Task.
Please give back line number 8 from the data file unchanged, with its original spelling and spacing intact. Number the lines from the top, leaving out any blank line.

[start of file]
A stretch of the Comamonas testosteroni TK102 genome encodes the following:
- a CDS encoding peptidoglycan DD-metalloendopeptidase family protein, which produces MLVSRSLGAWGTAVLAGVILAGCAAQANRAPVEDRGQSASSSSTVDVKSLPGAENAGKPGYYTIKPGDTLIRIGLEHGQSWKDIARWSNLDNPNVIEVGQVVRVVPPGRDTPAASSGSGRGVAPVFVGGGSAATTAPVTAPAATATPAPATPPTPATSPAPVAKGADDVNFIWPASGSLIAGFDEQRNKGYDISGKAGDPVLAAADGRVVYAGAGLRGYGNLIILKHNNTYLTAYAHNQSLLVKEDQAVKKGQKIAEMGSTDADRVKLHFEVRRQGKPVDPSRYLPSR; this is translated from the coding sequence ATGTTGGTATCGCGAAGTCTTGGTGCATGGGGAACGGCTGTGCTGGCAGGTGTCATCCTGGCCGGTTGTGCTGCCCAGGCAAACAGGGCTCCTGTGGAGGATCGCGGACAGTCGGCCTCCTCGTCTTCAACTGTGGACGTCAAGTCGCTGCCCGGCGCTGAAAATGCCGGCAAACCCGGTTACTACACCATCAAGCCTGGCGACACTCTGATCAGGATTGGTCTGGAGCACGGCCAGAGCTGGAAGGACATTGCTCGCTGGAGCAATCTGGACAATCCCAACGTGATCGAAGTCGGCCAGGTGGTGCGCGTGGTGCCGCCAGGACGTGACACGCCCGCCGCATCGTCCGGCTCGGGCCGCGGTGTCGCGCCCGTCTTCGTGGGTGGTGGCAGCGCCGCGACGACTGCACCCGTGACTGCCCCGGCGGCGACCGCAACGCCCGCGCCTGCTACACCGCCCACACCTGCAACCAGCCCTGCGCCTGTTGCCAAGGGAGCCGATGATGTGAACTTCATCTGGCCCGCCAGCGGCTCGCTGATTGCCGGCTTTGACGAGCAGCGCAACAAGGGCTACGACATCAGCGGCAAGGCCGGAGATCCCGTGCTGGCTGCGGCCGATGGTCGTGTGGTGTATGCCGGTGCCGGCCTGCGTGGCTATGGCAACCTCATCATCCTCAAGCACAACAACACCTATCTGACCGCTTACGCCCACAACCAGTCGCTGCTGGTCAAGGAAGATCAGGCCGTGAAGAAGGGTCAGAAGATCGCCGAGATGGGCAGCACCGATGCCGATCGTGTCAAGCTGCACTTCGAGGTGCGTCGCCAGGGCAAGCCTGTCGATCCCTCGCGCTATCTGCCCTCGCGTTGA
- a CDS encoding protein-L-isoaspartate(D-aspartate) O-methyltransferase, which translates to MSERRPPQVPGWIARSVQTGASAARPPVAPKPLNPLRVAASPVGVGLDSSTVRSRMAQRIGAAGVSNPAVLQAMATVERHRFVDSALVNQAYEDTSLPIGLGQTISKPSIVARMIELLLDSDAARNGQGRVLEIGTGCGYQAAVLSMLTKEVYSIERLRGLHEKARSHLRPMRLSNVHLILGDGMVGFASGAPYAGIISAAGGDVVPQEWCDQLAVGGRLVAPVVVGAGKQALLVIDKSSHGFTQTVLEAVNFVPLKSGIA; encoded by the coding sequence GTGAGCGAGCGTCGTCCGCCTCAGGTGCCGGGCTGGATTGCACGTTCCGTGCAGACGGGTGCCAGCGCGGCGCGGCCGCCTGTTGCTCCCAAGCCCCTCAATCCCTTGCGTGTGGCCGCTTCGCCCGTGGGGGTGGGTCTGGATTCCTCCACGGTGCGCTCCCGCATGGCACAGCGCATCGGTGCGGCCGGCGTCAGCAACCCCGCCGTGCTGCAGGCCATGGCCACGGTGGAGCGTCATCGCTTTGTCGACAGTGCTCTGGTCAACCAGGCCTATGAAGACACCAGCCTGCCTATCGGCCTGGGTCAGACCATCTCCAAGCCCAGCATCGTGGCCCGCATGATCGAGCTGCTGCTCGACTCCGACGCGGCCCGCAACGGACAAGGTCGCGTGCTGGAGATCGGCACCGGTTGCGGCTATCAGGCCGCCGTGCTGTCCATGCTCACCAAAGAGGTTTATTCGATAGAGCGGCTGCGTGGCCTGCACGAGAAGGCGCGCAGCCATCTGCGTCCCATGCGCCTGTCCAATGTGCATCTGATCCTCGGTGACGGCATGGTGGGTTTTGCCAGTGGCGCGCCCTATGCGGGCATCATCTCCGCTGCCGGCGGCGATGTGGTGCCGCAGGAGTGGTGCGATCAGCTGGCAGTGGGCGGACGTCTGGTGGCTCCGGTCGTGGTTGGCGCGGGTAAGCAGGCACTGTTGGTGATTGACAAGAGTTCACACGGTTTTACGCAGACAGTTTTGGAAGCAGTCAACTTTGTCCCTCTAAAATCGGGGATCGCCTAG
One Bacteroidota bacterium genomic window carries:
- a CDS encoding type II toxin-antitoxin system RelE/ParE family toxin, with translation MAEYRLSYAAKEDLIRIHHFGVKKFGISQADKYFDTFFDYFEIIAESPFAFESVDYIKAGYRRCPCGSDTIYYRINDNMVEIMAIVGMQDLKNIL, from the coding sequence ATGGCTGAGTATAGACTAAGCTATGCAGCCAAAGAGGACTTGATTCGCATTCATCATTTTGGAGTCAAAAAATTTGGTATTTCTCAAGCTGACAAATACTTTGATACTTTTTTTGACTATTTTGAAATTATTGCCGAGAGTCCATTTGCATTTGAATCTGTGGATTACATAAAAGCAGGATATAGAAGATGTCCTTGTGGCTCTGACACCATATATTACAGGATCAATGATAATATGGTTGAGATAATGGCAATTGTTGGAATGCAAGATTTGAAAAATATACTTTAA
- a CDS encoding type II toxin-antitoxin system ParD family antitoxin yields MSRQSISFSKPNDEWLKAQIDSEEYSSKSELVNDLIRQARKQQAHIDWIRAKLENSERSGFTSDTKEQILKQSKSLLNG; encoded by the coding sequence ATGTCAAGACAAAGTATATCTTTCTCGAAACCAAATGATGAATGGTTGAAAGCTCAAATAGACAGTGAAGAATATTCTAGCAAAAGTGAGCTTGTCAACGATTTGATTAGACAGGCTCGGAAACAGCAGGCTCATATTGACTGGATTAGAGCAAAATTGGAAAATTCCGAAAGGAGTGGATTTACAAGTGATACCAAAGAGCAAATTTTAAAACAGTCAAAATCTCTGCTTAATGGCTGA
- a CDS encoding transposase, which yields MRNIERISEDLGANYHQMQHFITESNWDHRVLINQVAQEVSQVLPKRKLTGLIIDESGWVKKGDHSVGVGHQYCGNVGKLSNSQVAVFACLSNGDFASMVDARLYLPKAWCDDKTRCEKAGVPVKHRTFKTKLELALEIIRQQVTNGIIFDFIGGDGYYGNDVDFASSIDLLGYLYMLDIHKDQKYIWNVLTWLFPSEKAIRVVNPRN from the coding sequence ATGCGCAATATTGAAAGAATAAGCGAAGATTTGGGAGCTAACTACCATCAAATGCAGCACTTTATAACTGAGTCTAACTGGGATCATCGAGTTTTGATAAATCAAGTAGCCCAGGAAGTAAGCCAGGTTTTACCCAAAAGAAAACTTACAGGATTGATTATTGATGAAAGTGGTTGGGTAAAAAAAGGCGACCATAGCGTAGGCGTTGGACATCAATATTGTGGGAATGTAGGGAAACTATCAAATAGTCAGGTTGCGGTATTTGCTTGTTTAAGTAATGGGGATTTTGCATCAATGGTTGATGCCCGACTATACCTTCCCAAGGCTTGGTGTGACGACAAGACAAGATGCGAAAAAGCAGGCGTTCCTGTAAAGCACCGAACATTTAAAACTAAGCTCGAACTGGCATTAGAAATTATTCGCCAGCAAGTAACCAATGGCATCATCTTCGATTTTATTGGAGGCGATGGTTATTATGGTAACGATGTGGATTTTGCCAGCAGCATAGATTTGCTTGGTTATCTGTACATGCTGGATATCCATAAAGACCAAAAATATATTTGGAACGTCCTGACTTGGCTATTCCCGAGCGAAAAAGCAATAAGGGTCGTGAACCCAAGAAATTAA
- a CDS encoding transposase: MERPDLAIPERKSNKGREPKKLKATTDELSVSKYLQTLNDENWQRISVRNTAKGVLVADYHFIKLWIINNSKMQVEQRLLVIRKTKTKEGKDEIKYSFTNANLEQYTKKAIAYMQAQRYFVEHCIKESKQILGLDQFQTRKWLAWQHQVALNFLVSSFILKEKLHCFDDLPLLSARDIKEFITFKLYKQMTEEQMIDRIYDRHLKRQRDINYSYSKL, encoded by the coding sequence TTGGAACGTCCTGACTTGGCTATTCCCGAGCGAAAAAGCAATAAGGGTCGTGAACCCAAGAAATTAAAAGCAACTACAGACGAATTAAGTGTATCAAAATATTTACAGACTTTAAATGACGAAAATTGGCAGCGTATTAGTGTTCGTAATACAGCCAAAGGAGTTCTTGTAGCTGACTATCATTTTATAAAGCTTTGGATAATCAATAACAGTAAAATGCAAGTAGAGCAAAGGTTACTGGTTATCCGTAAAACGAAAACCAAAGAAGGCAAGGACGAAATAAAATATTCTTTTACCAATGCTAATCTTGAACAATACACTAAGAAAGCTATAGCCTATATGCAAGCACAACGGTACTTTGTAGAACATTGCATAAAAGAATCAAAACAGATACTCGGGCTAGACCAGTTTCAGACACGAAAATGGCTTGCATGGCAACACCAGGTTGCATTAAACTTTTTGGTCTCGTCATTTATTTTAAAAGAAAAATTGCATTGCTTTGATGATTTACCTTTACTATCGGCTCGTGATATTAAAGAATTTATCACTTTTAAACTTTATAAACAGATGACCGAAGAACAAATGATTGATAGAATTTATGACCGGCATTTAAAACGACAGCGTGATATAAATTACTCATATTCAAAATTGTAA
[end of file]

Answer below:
- a CDS encoding transposase: MERPDLAIPERKSNKGREPKKLKATTDELSVSKYLQTLNDENWQRISVRNTAKGVLVADYHFIKLWIINNSKMQVEQRLLVIRKTKTKEGKDEIKYSFTNANLEQYTKKAIAYMQAQRYFVEHCIKESKQILGLDQFQTRKWLAWQHQVALNFLVSSFILKEKLHCFDDLPLLSARDIKEFITFKLYKQMTEEQMIDRIYDRHLKRQRDINYSYSKL, encoded by the coding sequence TTGGAACGTCCTGACTTGGCTATTCCCGAGCGAAAAAGCAATAAGGGTCGTGAACCCAAGAAATTAAAAGCAACTACAGACGAATTAAGTGTATCAAAATATTTACAGACTTTAAATGACGAAAATTGGCAGCGTATTAGTGTTCGTAATACAGCCAAAGGAGTTCTTGTAGCTGACTATCATTTTATAAAGCTTTGGATAATCAATAACAGTAAAATGCAAGTAGAGCAAAGGTTACTGGTTATCCGTAAAACGAAAACCAAAGAAGGCAAGGACGAAATAAAATATTCTTTTACCAATGCTAATCTTGAACAATACACTAAGAAAGCTATAGCCTATATGCAAGCACAACGGTACTTTGTAGAACATTGCATAAAAGAATCAAAACAGATACTCGGGCTAGACCAGTTTCAGACACGAAAATGGCTTGCATGGCAACACCAGGTTGCATTAAACTTTTTGGTCTCGTCATTTATTTTAAAAGAAAAATTGCATTGCTTTGATGATTTACCTTTACTATCGGCTCGTGATATTAAAGAATTTATCACTTTTAAACTTTATAAACAGATGACCGAAGAACAAATGATTGATAGAATTTATGACCGGCATTTAAAACGACAGCGTGATATAAATTACTCATATTCAAAATTGTAA